While Nieves acknowledged that the political issues around Puerto Rico’s grid management are crucial, he added that they are not on the front of Puerto Ricans’ minds. The more important issue is that, despite the government’s reports that more electricity is being served, the vast majority of homes and businesses are still dark.
"That discussion is still not in the political dialogue of the people because we are in emergency mode," he said. "We have no power."
According to Fernando Padilla, PREPA’s financial restructuring officer, the power authority had about $500 million on hand to address "immediate needs based on priorities," five times the figure Ramos cited for his reason why the utility had to choose a rebuilding partner who wouldn’t demand an upfront payment, such as Whitefish.
Tom Sanzillo, finance director for the Institute for Energy Economics & Financial Analysis in Puerto Rico, a business and environmental advocacy group, said "I think the board’s authority to do this [appoint Zamot] is pretty explicit."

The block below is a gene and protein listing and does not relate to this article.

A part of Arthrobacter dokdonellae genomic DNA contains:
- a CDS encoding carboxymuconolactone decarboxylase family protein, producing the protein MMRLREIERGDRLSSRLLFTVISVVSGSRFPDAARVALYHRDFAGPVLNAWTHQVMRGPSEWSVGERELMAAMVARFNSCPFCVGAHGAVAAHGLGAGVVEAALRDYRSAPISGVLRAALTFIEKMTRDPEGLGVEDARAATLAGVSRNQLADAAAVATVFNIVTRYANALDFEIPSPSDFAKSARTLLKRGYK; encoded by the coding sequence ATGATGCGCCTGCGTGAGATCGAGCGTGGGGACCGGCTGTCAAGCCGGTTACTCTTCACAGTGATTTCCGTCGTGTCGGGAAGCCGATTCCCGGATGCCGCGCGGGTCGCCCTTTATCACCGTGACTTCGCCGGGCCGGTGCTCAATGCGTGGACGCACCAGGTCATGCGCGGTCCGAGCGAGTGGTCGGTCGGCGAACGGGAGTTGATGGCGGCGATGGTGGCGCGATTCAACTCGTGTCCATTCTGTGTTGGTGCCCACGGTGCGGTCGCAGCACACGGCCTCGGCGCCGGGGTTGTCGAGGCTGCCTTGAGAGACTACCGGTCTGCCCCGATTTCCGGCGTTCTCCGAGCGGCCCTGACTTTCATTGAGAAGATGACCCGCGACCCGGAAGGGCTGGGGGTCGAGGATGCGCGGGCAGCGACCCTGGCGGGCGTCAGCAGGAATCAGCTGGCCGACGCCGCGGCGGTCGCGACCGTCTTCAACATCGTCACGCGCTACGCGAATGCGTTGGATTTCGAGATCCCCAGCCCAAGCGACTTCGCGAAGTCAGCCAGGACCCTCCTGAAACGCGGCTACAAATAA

The PROMESA legislation gave the oversight board authority to oversee Puerto Rico’s "public agencies," which would define PREPA.
Rosselló needs to see the oversight board as his partner, not his opponent, Sanzillo added.
"There are times when a governor has to draw a line" with Washington, said Sanzillo, former acting comptroller of the state of New York. "But this is a fight over something that screams out for oversight. He’s trying to defend a system that has produced one bad contract and one bad decision after another. He’s just wrong."
Clarification: UTIER’s Jaramillo said the union opposes PROMESA’s control of PREPA as well as the governor’s effort to keep the utility’s leadership in place.